While most of the country is legalizing adult-use marijuana, Texas Attorney General Ken Paxton is taking the opposite approach and suing five cities for taking a lax approach to marijuana offenses. Paxton filed the case on Wednesday saying the cities were violating the law by refusing to prosecute cannabis lawbreakers.
The main city that was targeted was Austin, home to the state capital. Other cities included the college towns of San Marcos and Denton, plus Killeen and Elgin. The lawsuit is going after the city mayors, council members, and police chiefs.
Missing from the list is Harris County which includes Houston. According to Trey Porter Law, “Harris County possession cases involving 4 oz or less will result in only a summons and diversion program as local authorities have partially decriminalized petty marijuana offenses.”
“I will not stand idly by as cities run by pro-crime extremists deliberately violate Texas law and promote the use of illicit drugs that harm our communities,” said Attorney General Paxton in a press release. “This unconstitutional action by municipalities demonstrates why Texas must have a law to ‘follow the law.’ It’s quite simple: the legislature passes every law after a full debate on the issues, and we don’t allow cities the ability to create anarchy by picking and choosing the laws they enforce.”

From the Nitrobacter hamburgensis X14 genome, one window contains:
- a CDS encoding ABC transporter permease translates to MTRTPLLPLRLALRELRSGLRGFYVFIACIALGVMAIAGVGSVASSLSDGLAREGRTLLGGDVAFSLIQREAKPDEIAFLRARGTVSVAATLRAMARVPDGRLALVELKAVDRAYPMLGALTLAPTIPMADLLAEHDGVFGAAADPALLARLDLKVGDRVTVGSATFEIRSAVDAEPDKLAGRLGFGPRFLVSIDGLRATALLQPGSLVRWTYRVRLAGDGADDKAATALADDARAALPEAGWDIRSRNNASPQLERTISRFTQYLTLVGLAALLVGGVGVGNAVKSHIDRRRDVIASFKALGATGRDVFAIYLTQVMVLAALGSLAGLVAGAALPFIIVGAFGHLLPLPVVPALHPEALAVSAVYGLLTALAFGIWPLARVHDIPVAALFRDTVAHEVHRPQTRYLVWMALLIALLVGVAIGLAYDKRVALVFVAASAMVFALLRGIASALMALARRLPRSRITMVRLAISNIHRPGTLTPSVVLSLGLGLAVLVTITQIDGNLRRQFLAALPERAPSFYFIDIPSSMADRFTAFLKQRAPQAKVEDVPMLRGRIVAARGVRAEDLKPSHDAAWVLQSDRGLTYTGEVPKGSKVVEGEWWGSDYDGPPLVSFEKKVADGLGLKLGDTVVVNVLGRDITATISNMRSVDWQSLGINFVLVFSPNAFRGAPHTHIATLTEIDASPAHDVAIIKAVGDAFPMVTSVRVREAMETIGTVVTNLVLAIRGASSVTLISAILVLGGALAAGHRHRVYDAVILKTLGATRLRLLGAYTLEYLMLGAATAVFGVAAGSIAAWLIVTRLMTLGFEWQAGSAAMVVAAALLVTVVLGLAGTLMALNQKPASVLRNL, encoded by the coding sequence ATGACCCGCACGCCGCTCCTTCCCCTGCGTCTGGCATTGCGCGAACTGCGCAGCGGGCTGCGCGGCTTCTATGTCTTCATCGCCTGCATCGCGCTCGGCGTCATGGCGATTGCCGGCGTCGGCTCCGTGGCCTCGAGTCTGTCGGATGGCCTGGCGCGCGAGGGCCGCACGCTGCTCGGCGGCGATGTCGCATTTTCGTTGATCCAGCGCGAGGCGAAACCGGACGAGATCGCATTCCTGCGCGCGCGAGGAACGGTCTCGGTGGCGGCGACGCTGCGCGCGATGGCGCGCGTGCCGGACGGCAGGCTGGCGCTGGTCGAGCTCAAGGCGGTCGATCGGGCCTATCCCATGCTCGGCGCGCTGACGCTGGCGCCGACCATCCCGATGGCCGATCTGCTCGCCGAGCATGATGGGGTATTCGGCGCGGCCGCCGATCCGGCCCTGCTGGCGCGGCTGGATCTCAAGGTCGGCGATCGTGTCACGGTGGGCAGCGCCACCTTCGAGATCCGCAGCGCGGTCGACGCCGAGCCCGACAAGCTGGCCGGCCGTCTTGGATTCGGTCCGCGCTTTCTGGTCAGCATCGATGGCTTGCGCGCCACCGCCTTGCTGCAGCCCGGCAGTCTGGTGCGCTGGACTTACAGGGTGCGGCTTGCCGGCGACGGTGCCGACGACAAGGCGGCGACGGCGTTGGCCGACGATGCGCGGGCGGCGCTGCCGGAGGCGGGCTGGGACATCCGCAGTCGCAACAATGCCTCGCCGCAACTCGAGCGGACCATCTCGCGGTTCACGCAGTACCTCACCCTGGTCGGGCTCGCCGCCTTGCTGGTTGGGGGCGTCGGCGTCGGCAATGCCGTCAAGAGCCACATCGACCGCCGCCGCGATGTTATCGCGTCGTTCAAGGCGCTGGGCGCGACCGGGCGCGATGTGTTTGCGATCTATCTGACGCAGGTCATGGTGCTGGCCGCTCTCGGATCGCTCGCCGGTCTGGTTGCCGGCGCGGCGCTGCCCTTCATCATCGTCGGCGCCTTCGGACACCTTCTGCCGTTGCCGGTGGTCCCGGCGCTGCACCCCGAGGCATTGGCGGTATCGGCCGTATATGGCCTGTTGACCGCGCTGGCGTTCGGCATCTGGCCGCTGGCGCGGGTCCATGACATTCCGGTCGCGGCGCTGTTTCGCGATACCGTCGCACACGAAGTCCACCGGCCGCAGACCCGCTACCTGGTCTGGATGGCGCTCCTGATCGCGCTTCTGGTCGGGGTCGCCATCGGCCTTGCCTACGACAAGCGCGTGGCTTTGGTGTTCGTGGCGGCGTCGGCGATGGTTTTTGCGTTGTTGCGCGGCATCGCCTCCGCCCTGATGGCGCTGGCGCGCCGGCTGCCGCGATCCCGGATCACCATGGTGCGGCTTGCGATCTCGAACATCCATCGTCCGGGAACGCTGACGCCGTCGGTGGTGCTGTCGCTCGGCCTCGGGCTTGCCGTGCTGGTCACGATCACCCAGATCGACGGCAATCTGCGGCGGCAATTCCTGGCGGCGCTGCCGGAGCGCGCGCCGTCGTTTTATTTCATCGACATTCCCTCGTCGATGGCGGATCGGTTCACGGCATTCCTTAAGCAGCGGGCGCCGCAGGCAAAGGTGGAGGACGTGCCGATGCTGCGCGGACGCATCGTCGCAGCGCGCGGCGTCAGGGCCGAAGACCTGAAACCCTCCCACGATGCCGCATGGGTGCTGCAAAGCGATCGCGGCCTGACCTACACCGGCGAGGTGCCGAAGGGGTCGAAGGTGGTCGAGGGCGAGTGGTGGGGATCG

The Attorney General wants local law enforcement to be able to arrest individuals for marijuana possession including paraphernalia and even just marijuana residue. The complaint states that the cities can’t pass any laws not enforcing drug laws as that would be against the Texas constitution.
Paxton knows about breaking laws
Paxton has faced personal corruption allegations and managed to not be impeached by his fellow Republicans in the state. He still faces state securities fraud charges, and there is speculation that his former associate Nate Paul may have flipped on him after facing his federal charges.
Paxton is a hard right politician who has fought gay rights, and abortion rights and has supported January 6 insurrectionists. He has also said he would consider bringing back sodomy (oral and/or anal sex) laws.
Texas legalized medical marijuana for a very small set of qualifying conditions in 2015. The Compassionate-Use Act allowed the first legal use of low-THC cannabis products in the state for patients with intractable epilepsy. It was expanded in 2019 and 2021 to include other conditions.
In 2022, Texas NORML released the Marijuana Possession Arrest Report covering 2017-2021. During the time, possession accounted for roughly 97% of all marijuana arrests, almost half of which were of Texans aged 17-24. NORML found that possession arrests for Blacks increased from 19,040 (2017) to 19,760 (2018) and 7,457 (2020) to 7,466 (2021) respectively. Whites experienced a 7.6% drop in the overall share of arrests between 2017-2021. Hispanics increased 2.5% and Blacks increased 5.9%.